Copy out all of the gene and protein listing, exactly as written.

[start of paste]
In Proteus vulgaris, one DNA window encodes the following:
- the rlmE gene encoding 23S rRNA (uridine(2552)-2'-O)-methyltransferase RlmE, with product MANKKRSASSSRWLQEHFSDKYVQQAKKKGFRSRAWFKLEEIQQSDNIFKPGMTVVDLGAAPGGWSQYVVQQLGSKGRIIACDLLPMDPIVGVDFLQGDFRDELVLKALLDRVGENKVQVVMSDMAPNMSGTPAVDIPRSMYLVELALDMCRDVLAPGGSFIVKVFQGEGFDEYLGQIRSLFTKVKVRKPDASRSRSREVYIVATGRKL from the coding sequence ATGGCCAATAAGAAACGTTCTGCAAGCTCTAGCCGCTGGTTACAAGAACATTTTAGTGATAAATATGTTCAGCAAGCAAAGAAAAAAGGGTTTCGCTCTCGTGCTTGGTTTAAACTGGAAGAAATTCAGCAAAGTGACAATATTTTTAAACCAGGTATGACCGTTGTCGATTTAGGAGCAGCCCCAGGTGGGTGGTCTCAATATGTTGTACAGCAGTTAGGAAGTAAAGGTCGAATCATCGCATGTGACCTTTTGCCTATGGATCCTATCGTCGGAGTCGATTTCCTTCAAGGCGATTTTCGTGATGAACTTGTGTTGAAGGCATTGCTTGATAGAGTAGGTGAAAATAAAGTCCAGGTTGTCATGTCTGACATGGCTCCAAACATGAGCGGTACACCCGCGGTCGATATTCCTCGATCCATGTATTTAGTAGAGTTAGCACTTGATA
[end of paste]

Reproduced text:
In Proteus vulgaris, one DNA window encodes the following:
- the rlmE gene encoding 23S rRNA (uridine(2552)-2'-O)-methyltransferase RlmE, with product MANKKRSASSSRWLQEHFSDKYVQQAKKKGFRSRAWFKLEEIQQSDNIFKPGMTVVDLGAAPGGWSQYVVQQLGSKGRIIACDLLPMDPIVGVDFLQGDFRDELVLKALLDRVGENKVQVVMSDMAPNMSGTPAVDIPRSMYLVELALDMCRDVLAPGGSFIVKVFQGEGFDEYLGQIRSLFTKVKVRKPDASRSRSREVYIVATGRKL from the coding sequence ATGGCCAATAAGAAACGTTCTGCAAGCTCTAGCCGCTGGTTACAAGAACATTTTAGTGATAAATATGTTCAGCAAGCAAAGAAAAAAGGGTTTCGCTCTCGTGCTTGGTTTAAACTGGAAGAAATTCAGCAAAGTGACAATATTTTTAAACCAGGTATGACCGTTGTCGATTTAGGAGCAGCCCCAGGTGGGTGGTCTCAATATGTTGTACAGCAGTTAGGAAGTAAAGGTCGAATCATCGCATGTGACCTTTTGCCTATGGATCCTATCGTCGGAGTCGATTTCCTTCAAGGCGATTTTCGTGATGAACTTGTGTTGAAGGCATTGCTTGATAGAGTAGGTGAAAATAAAGTCCAGGTTGTCATGTCTGACATGGCTCCAAACATGAGCGGTACACCCGCGGTCGATATTCCTCGATCCATGTATTTAGTAGAGTTAGCACTTGATA